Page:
October 21, 2016 at 3:53PM


I've got a script. What now...?

I've spent a lot of my spare time trying to get my script into shape, get all of the specifics exactly in the right condition. I'm so so proud of what I've done. In my circle of professionals, I've gotten a lot of feedback and it's been immensely helpful. Now, I'm ready to move forward.


How do I do that...?


I'm currently in the same situation as you. What position are you planning on being? For example: I'm Directing, Editing, Writing, and compositing (if that's not the same as editing). Currently, I'm storyboarding, and location scouting right now. I plan on doing a casting call after I get my locations down, and also the storyboarding. Before all that though, you should get the budget down, and get the equipment for the shoot. That's my advice at least.

October 22, 2016 at 12:00AM, Edited October 22, 12:00AM

Jovanny Mexia
Director, Editor, Writer.

Now it depends on your network of filmmakers. All the contacts, all the people you know and have to make films. Get in touch with them. Convince them to join you and your idea.
In the first place you should look for a producer. He or she does all the paper work and is, in fact, in charge of the film. He is responsible for everything of the film that is not creative. You also need a director (of course, besides you want to direct it yourself) and a DP to develop a first look and image of your film in form of story boards.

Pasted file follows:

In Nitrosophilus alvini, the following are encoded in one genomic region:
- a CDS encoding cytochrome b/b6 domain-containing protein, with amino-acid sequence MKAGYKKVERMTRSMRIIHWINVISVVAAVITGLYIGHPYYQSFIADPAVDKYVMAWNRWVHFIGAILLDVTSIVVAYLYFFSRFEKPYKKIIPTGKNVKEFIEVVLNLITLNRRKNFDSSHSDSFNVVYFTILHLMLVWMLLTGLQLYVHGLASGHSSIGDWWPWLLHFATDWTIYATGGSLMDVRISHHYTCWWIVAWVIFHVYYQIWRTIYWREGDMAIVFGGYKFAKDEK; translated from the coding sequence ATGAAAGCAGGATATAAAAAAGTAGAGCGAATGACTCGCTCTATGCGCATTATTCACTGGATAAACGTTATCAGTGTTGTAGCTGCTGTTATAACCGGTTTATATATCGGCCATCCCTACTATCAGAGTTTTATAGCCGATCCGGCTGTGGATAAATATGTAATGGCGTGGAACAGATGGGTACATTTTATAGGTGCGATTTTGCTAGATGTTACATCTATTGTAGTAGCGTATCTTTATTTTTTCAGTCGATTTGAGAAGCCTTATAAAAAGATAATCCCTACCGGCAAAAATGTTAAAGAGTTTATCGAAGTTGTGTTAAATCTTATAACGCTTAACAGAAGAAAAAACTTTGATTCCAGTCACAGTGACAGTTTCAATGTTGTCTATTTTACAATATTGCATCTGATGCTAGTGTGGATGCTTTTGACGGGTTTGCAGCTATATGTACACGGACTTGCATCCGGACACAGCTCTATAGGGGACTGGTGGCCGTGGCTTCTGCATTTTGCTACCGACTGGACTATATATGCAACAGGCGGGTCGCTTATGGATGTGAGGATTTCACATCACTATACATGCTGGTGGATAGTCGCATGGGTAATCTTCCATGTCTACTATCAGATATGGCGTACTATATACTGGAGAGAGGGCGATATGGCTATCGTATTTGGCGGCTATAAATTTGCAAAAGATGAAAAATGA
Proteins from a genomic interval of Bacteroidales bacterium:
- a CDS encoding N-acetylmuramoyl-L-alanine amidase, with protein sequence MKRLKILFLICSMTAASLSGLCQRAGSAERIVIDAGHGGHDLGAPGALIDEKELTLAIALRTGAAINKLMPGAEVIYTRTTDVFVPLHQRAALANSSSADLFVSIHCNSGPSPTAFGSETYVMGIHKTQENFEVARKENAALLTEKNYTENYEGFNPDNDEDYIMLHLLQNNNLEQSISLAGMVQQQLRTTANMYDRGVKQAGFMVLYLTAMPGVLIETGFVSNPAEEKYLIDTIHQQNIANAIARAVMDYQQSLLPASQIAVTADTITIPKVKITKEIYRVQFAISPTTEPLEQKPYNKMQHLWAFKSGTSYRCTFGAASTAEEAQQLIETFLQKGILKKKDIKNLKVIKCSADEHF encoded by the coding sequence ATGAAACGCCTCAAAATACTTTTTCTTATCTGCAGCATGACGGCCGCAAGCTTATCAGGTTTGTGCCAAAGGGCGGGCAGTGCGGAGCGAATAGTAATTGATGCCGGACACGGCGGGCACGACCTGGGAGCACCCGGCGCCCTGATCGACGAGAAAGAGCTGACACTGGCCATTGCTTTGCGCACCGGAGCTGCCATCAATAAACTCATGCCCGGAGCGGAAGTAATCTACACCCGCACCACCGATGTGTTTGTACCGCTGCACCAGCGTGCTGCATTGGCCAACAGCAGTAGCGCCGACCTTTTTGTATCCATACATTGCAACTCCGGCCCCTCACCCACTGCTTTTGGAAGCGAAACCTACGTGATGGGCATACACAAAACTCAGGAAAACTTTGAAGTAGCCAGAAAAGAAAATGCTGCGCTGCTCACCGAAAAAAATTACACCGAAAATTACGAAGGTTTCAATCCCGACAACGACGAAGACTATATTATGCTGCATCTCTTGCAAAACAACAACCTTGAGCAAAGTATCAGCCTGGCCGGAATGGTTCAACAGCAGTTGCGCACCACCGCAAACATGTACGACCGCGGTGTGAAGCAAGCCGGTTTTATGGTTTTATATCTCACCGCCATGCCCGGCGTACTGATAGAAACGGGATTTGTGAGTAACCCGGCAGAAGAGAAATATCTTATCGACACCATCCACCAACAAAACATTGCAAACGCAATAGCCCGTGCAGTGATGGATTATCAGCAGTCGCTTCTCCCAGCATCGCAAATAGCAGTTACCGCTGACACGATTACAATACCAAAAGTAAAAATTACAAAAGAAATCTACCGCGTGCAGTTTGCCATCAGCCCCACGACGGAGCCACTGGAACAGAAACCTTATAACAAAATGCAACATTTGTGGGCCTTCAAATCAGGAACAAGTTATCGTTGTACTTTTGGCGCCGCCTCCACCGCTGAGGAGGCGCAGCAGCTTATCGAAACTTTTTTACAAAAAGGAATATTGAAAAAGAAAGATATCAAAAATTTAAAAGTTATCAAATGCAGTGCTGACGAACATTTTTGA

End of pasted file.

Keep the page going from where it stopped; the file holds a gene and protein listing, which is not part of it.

But in the first phase of preproduction the producer is enormously important. He cares for the money you need to get things done. Depending on the region you are living in you either look for crowd funding or film funds (if you are in the US or in Europe).

The producer does not necessarily be in the film industry. It can be someone who works as a lawyer or a accountant or something like that. Just a person that knows how the law and the numbers are and stuff.

If you are low budget here some tips from me you won't find everywhere on the internet:

Use the Kubrick principle: Buy gear instead of renting. The costs will be nearly the same and nowadays cameras in the lower price range can deliver as beautiful images as expensive ones. If you or your DP or someone else already has a good camera why should your rent something for money? Also get your crew as small as possible. And look for free locations if possible.

October 22, 2016 at 12:21AM

Eric Halbherr
Director, DP, Editor, Creative Storyteller

First : copyright it. Then there are really a lot of different direction for the next steps and it depends on a lot of factor, on you and what you want to do. Do you just want to sell it, do you want to direct it, will it be an expensive film, a short, a feature, who is it aim at, etc, etc.

October 25, 2016 at 10:26AM


Your Comment